Another aspect introduced as a characteristic of “law” into the discussion by Peter Oestmann (Münster) are the demand and the chances to enforce legal norms. Historically speaking, the chance to effectively enforce norms came only very late in Europe. As Jakub Urbanik (Münster/Warsaw) and Matthias Bähr (Dresden) made clear in their papers, neither antiquity, nor the Middle Ages, and nor the early modern period had the structural preconditions necessary to apply law reliably and comprehensively, and to punish violations of these norms. However, the idea or ideal of unified law was certainly present in contemporary discourses, at least in the early modern period, as attempts to implement uniform regulations show. This could be seen most clearly in the (not very successful) introduction of the new criminal law under Philip II in the Netherlands in 1570, which Alain Wijffels’ (Leuven) paper focused on.
This problem led directly to the question of power and its relationship to legal unity or pluralism. The chances of enforcing norms and applying law uniformly can be increased by concentrating power, for example on the part of the authorities. However, this is always limited to the respective social or territorial sphere of influence. Conversely, extending the claim to validity of law to further groups of people or regions can also enlarge spheres of power and rule. Furthermore, power is unequally distributed among different social groups within societies. Groups that have a lot of power can sometimes not only benefit from exceptions, for example in the form of privileges, but also enforce their own norms, this in turn leading to normative plurality. The connection between power and legal pluralism or unity is thus ambivalent, and a more systematic approach is required to illuminate the phenomenon.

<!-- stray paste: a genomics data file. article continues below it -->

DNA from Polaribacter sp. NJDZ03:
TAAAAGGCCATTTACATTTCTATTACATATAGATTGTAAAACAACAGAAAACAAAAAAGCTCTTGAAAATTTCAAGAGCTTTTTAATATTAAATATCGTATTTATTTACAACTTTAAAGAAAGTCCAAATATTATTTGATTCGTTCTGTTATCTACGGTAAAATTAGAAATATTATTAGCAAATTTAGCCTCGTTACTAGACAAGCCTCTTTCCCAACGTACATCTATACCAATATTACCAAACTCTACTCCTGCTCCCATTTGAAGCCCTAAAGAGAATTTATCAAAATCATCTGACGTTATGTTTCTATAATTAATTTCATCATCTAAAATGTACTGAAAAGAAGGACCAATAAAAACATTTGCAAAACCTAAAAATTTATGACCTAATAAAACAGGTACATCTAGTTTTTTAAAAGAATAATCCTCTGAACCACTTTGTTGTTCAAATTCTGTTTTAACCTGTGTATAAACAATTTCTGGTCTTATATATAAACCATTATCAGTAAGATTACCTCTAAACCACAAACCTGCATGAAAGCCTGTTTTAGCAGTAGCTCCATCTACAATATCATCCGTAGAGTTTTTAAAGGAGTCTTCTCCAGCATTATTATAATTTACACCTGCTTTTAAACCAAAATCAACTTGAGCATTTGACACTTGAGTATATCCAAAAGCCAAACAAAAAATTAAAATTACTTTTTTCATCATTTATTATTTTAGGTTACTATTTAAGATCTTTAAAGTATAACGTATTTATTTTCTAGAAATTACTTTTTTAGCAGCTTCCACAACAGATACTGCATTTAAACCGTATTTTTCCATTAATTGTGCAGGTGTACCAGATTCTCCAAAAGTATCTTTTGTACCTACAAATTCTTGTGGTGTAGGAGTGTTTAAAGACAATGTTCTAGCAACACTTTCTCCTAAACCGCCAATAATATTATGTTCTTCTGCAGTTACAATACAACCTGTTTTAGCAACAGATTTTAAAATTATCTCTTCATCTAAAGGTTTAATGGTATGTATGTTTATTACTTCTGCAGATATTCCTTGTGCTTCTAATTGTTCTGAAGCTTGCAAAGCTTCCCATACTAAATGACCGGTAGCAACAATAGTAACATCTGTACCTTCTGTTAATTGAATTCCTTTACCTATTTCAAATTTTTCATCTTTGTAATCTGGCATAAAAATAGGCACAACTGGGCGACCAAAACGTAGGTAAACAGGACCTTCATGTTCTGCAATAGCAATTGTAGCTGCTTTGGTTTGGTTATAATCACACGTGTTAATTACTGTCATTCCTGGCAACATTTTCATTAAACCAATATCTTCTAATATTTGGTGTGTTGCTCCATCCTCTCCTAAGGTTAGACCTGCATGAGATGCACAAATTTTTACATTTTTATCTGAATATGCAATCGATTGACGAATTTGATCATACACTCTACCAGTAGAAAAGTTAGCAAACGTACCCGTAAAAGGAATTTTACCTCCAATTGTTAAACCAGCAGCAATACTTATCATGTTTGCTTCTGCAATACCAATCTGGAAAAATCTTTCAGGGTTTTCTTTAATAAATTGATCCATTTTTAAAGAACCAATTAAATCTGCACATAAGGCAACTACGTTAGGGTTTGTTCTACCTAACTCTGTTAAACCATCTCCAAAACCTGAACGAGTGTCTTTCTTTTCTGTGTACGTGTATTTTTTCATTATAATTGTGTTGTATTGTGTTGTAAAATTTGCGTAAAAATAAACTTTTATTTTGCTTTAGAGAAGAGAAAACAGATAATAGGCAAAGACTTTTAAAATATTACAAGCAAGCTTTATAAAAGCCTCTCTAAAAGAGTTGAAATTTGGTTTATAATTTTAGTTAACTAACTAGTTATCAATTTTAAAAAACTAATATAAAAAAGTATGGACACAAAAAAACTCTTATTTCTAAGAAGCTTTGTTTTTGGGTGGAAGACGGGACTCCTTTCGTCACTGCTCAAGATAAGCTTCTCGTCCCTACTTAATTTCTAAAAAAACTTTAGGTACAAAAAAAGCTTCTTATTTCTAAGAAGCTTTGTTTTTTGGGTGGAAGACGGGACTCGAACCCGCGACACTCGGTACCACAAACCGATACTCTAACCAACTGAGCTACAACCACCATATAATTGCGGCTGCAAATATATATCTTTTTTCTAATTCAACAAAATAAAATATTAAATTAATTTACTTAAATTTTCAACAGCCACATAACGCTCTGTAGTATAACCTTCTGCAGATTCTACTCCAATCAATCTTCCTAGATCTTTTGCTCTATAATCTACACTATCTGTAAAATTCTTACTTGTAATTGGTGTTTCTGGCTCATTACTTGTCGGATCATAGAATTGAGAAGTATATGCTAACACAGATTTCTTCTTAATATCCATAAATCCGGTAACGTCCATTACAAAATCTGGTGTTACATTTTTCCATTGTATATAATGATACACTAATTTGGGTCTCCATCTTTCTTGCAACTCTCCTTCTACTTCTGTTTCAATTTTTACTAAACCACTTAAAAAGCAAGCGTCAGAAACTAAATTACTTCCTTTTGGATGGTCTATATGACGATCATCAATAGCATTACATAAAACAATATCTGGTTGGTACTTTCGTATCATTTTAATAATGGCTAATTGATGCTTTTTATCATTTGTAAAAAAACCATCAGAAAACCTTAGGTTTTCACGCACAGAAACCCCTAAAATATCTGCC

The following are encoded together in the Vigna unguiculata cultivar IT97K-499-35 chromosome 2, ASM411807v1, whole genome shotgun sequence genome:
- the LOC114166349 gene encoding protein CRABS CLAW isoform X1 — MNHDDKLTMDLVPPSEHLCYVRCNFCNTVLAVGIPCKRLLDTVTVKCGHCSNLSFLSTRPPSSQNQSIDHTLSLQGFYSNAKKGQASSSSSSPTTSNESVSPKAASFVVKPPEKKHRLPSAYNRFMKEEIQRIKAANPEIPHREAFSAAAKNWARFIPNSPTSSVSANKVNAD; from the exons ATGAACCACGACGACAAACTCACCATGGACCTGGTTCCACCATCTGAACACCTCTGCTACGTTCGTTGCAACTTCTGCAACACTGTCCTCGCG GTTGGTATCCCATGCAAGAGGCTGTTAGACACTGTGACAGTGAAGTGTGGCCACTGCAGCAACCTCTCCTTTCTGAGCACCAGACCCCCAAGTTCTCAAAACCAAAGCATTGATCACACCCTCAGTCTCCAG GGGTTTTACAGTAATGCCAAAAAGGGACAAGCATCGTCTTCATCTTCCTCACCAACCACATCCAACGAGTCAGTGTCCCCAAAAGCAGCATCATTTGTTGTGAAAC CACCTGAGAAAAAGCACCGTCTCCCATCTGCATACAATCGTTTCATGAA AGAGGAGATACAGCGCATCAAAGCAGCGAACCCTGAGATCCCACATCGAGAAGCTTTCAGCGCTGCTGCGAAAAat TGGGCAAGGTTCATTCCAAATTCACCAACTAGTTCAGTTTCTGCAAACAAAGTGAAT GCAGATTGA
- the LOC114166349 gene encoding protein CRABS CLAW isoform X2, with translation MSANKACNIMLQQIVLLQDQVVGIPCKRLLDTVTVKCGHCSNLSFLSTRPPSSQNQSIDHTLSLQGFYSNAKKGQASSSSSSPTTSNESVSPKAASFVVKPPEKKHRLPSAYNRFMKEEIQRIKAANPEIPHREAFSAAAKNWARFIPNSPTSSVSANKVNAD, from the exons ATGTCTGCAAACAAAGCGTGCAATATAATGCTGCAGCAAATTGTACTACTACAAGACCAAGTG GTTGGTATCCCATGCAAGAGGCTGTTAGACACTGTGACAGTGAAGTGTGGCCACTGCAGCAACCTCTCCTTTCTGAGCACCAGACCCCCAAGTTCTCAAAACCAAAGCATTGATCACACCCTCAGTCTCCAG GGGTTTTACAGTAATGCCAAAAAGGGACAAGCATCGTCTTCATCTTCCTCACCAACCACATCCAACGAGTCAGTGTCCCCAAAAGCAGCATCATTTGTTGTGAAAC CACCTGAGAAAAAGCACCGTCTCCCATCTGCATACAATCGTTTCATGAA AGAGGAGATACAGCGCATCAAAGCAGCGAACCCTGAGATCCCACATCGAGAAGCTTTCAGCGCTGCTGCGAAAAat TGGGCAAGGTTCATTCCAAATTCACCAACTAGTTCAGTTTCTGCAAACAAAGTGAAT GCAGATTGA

The conference showed once again that legal pluralism is particularly evident in inheritance, family, and property law, as was demonstrated not only in the paper on early modern Ireland, but also in the talks given by Christoph Lorke (Münster) on marriages with foreigners in Germany (1870-1930) and by Alexander de Castro (UniCesumar) on special legislation for minors in 20th-century Brazil.
However, the mere coexistence of different norms is usually unproblematic and, as Ulrike Ludwig (Münster) emphasised, should be distinguished from an “active” collision. It is imperative to update competing norms in order to be able to assess existing legal pluralism at all, since the coexistence of different laws and legal institutions has from a historical perspective been by no means always conflictual. On the contrary, Yvonne Kleinmann (Halle/Saale) described the coexistence of Jewish and Christian courts within the city of Rzeszów in early modern Poland-Lithuania in terms more of task-sharing than of competition.
All in all, the issue of “exception and plurality” triggered many discussions that went beyond the immediate subject of the conference, as was reflected not least in the opening statements of the three section leaders at the beginning of the final discussion. The conference thus provided important impulses for the Kolleg’s further work, while raising key questions outlined only briefly here – questions that need to be discussed further in the future.